Once you start your homeowners insurance policy, the insurance company has 60 days to notify you, if the insurance company is going to cancel your policy, because your home does not meet their required standards.
Make sure you maintain your home properly. Even a small amount of moss can greatly shorten the life of your roof, and roof leaks due to seepage are not covered by homeowners insurance — which can cost you $1000s.
Review the application for homeowners insurance for accuracy before you sign it and pay for it. If you have a Pit Bull, and notice the application says you have no dogs, tell your agent. Point out anything inaccurate on the application and ask questions if you do not understand something on the application.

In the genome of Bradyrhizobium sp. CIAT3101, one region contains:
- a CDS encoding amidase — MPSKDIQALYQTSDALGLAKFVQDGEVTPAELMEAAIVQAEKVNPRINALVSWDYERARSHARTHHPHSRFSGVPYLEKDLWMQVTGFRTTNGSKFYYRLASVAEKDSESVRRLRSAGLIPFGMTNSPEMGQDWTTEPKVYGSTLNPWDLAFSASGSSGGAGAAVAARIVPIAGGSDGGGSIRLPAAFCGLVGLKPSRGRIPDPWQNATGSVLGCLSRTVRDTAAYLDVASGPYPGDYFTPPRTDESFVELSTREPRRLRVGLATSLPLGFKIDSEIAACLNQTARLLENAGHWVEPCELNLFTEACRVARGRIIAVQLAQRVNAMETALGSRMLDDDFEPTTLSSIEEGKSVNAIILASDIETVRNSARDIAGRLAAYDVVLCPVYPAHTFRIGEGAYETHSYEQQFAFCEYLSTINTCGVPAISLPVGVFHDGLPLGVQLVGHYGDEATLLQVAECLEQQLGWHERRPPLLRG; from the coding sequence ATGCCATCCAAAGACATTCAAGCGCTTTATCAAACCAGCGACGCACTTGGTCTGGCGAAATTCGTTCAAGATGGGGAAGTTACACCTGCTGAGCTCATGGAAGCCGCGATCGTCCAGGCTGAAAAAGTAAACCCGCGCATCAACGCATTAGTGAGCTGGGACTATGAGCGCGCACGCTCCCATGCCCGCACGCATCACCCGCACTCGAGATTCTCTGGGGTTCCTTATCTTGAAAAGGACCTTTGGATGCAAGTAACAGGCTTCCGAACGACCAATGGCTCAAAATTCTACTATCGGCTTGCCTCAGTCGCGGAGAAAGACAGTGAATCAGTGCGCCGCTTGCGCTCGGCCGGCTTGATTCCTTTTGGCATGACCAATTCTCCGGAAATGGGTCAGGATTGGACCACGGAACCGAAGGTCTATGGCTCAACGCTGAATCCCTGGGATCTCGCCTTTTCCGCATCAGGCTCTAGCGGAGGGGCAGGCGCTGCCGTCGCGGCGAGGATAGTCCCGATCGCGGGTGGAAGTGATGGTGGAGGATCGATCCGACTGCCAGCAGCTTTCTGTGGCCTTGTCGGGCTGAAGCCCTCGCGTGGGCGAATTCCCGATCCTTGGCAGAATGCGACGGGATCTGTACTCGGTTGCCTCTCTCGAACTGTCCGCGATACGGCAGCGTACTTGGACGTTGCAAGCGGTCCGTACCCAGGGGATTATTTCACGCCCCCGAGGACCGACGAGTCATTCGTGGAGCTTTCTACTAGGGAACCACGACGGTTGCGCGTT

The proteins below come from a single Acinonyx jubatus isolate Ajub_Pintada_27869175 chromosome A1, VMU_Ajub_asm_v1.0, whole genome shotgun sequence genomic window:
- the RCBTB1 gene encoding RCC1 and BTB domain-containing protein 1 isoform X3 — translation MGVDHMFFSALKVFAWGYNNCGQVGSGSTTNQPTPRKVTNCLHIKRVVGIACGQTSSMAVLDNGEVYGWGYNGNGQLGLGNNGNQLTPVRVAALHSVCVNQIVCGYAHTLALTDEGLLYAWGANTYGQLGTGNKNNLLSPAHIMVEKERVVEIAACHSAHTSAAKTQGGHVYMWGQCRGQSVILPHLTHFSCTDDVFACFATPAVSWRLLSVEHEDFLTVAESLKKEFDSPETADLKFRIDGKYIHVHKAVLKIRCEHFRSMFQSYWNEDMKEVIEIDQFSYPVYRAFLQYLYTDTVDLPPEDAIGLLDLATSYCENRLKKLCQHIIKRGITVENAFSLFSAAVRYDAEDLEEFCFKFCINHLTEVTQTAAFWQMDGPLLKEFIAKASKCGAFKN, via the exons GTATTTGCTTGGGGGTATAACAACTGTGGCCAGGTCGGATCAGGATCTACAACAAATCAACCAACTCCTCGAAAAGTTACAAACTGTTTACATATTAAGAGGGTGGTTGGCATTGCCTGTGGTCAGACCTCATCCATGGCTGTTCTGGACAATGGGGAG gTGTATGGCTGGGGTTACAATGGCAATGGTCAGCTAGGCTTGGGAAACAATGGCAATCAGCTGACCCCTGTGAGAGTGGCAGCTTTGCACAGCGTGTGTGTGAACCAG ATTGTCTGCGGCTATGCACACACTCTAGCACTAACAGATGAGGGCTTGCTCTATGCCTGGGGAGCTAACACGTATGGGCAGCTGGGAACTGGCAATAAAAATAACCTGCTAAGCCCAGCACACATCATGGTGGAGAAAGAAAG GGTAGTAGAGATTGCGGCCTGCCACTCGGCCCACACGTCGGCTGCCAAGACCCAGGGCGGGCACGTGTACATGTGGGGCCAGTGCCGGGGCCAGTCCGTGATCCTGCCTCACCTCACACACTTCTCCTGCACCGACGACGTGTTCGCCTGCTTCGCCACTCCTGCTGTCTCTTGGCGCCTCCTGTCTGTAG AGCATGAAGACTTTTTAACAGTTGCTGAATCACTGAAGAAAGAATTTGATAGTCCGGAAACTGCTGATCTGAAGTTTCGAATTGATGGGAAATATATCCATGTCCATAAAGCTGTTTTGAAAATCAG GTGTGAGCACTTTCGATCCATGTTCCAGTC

If you receive a cancel notice because of inspection results, make sure
the reason is accurate, and work with the insurance company to resolve
the issues. The cancel date will be at a future date, and you should be
able to get the issues resolved and your policy reinstated in time to
avoid a lapse in coverage.
Most problems are easily fixed, and other insurance companies are going to have the same concerns if you wish to change insurance companies. It is important to maintain your home in a timely fashion to avoid costly expenses and problems with your homeowners insurance.